inbound service level goals is one of the most important factors for
anyone responsible for the inbound call center function. Determining
the right inbound service level goal is not straight forward. A study
conducted by AT&T 30 years ago determined that 80% of calls should
be answered in 20 seconds or less. This was based off research that
indicated that many callers would hang up the call after waiting for 20
seconds. Referred to as the 80/20 rule, this began the foundation for
determining benchmarks for inbound service level standards. This study
was conducted before the majority of inbound call centers implemented
technology that is considered standard today, including Interactive
Voice Response (IVR) Priority Queueing for high value customers based
on the phone number they are calling from, In-Queue expected wait time
announcements and In-Queue self-service options.
if the 80/20 rule is appropriate is not black and white. To balance
efficiency vs providing a higher service level for your inbound calls,
here are some key factors to consider before determining your inbound
service level goals.
Know the Caller
your customer or prospect. If you have a good understanding of why the
customer or prospect is calling and how long they will typically wait
on hold is crucial. If the customer is willing to wait a bit longer to
speak to a representative because their issue or question cannot be
handled by any other means (such as self-service IVR, web, chat, or
email) then you may get by with less staffing and a lower service level
goal like 70% within 60 seconds.
your company offer any other methods for the customer or prospect to
contact your organization? In the last 10 years, most companies have
invested heavily in providing alternate channels like self-service IVR,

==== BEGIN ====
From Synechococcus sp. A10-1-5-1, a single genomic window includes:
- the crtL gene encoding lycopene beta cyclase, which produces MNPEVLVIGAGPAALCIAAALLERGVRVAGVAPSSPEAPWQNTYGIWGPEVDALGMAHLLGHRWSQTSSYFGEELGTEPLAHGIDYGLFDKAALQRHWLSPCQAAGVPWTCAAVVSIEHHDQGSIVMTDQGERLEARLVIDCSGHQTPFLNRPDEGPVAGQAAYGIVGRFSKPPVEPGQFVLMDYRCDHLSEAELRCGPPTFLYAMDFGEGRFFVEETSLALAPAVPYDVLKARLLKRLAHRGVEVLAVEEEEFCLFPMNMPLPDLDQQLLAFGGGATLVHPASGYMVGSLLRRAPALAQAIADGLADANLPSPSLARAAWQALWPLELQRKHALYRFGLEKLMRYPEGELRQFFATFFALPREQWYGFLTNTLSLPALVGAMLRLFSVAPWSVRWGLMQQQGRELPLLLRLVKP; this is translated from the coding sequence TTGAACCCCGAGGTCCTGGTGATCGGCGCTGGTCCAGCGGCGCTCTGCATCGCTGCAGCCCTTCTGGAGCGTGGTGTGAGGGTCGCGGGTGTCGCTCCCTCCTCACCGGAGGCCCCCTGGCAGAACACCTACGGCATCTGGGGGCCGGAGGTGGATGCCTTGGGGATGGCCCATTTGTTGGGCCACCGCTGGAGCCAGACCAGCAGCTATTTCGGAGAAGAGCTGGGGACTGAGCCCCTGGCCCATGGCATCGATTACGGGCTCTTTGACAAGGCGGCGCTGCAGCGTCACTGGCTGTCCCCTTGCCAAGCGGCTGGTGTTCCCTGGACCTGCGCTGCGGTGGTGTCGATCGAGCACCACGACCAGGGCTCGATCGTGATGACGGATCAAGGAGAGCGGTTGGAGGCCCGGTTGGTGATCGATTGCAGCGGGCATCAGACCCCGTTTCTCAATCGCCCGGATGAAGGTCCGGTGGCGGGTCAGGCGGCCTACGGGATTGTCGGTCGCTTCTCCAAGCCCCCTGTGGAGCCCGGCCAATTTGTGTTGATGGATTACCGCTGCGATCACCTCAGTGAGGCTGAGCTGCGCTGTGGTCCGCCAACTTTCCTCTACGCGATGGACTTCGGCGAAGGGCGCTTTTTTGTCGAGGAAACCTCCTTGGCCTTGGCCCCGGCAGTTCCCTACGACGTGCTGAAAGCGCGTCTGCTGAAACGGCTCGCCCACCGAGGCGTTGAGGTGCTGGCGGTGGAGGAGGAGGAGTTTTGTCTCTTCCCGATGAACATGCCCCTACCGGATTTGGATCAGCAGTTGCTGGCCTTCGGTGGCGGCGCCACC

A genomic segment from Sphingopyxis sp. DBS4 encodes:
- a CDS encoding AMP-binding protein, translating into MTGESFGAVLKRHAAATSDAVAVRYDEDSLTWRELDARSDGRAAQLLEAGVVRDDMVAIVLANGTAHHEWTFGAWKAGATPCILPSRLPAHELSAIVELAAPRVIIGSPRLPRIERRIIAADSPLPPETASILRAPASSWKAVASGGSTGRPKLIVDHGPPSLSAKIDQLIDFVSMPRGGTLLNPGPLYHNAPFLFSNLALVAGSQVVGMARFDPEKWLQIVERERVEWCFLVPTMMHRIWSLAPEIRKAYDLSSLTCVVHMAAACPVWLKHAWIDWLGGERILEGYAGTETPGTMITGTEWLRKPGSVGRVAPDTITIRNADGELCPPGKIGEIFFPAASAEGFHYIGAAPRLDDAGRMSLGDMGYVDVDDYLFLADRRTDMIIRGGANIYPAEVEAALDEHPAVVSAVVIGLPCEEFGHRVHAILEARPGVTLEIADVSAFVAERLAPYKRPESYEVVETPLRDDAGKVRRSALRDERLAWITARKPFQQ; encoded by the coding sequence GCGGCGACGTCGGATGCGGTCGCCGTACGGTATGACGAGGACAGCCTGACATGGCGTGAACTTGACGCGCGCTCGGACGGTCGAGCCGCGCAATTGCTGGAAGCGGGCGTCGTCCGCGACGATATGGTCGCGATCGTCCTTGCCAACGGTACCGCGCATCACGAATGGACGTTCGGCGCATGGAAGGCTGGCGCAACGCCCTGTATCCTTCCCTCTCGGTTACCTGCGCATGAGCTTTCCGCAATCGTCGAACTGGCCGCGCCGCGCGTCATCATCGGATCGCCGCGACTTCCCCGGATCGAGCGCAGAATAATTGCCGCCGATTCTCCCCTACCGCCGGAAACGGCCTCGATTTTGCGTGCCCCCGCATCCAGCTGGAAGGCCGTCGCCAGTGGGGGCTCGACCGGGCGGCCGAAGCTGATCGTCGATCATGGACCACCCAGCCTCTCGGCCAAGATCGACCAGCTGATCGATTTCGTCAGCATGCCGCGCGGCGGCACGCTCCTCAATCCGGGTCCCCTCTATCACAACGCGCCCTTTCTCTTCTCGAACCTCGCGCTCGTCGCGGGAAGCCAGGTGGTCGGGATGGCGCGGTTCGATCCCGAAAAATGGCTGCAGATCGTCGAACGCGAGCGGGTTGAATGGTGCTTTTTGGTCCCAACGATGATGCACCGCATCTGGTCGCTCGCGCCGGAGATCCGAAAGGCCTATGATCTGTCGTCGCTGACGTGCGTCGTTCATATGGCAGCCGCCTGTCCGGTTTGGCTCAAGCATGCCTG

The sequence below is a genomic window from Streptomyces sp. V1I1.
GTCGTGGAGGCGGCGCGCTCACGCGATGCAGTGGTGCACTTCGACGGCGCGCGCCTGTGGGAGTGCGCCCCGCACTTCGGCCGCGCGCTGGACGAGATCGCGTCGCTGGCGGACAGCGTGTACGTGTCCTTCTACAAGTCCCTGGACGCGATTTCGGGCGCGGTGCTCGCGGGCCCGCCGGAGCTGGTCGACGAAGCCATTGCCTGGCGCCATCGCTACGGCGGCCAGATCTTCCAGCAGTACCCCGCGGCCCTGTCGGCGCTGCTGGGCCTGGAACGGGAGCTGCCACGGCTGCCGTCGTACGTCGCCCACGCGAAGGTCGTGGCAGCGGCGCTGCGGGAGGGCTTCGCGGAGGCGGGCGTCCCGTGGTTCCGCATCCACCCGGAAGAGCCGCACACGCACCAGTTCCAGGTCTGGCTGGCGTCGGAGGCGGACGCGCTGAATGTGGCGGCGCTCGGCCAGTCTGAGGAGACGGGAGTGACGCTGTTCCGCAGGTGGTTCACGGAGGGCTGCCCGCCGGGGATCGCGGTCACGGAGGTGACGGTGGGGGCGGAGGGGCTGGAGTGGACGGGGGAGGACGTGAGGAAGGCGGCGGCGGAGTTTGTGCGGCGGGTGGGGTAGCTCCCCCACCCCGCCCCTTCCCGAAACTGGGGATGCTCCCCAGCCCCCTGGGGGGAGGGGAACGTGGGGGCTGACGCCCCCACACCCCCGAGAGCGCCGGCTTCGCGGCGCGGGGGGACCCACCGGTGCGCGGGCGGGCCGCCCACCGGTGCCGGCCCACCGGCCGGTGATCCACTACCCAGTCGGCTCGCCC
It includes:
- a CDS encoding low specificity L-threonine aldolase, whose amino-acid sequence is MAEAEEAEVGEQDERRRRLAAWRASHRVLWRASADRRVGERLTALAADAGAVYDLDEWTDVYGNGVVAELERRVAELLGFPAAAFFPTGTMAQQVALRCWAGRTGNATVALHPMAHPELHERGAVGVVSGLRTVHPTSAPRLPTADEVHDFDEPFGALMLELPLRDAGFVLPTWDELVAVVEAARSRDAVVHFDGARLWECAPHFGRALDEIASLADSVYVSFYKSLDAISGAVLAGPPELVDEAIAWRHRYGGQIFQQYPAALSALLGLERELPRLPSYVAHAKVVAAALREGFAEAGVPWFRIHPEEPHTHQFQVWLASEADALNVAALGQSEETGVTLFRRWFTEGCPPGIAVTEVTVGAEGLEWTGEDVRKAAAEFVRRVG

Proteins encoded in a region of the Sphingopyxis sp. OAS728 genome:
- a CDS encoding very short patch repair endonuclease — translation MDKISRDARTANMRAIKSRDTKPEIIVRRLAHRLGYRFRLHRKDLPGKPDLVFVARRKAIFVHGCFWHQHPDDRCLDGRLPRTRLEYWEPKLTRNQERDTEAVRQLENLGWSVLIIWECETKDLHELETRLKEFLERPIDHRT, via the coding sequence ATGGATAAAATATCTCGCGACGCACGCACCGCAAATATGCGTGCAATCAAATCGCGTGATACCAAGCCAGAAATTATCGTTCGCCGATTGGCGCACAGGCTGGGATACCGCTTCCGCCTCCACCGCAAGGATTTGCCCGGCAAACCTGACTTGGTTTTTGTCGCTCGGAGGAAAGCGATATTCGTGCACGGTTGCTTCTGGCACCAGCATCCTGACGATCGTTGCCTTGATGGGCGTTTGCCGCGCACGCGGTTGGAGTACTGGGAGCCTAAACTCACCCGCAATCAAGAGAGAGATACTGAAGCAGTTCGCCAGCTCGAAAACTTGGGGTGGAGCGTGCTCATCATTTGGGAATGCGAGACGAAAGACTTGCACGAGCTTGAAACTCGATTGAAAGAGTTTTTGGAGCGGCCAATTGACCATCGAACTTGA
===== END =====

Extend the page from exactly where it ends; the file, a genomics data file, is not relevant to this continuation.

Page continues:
web self- service, chat and email to decrease the number of inbound
calls that the company receives. And most importantly, is your customer
or prospect likely to use these alternate contact methods? It comes
down to knowing your customer or prospect.
What is the Value of a Call?
is the value of a call? When determining what an Inbound Call Center
service level goal should be, it is also important to consider the
overall reason for the call and the value to your company. Is it a sale
driven call or a service driven call? If it is a sales call, the last
thing a call center manager wants is a customer hanging up and calling
a competitor because they could not get through to an agent (resulting
in lost revenue for the company). Most companies prioritize sales calls
using prompts like “Press 1 for sales” and “Press 2 for Service” to
easily identify sales calls and route them as a priority to the
available agents with a higher inbound service level goal for the sales
A Variable Goal May Make Sense
a variable goal make sense? As you evaluate volume patterns by day of
week, day of month, month of the year, or other seasonal volume
fluctuations, would it make sense to set inbound service level goals
that are variable? If the cost of adding staff to meet “peak season”
staffing requirements is extraordinary, it may make sense to establish
a lower service level goal for certain peak season days of the year and
then measure the results to identify if occasional lower service levels
hurt your customer satisfaction scores or result in an unacceptable
abandon rate (% of callers that abandon after 20 seconds is typically
the primary way to measure abandon rate). In my experience, most
inbound call centers work to maintain a less than 5% abandon rate.
What is Your Budget?
me the money! The staffing budget that an Inbound Call Center company
has is definitely an important factor that should go into determining
service levels. The higher the service level goal, the lower the